Theme Of Mistakes In The Scarlet Letter And The Other Wes Moore

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The Admittance of Mistakes in The Scarlet Letter and The Other Wes Moore
On May 17, 2017, a man named Arthur got into a fight with his boyfriend who later decided to press charges. If he pleaded guilty during the first trial, Arthur would get three years of probation with a criminal record, but he could keep his jobs. If he pleaded not guilty, he would receive 30 days in jail before the second trial, but he would likely lose his jobs (Ralphling 1). While this is a terrible situation for Arthur, it’s difficult to feel the how his decision would affect all involved without a deeper understanding of their points of view. Given equally difficult opportunities to admit their mistakes and choices, the protagonists from The Scarlet Letter and The Other Wes Moore endured long periods of internal conflict as they struggled to correct or accept the mistakes that were direct consequences of their actions. The calculated use of diction and tone by both authors allowed the theme of these novels to actually feel real compared to Arthur’s case. The theme acceptance of mistakes is carefully crafted in each novel through the strong usage of diction and tone.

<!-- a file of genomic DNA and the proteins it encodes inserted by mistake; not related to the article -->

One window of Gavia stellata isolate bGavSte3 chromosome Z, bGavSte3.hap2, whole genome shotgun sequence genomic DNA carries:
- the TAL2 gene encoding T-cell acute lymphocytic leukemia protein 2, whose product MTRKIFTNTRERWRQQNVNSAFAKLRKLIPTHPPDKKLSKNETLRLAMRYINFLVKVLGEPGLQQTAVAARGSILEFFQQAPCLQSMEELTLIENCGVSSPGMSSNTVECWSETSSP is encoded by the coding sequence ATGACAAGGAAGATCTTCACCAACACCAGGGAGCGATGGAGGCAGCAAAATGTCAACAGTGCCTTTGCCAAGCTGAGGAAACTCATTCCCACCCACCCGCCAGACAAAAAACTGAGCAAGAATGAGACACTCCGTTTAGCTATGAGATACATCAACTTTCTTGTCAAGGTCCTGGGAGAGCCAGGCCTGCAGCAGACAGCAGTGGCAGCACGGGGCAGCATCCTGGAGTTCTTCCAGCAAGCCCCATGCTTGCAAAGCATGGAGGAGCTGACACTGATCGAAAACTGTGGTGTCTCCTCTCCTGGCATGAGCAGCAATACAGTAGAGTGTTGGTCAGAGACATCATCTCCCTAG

The use of early American diction in The Scarlet Letter and urban slang in The Other Wes Moore help to develop the emotional gravity of both books as they wrestle with the theme of acceptance of mistakes. During a prison visit in The Other Wes Moore, the two boys named Wes discuss how making mistakes can affect a person. The

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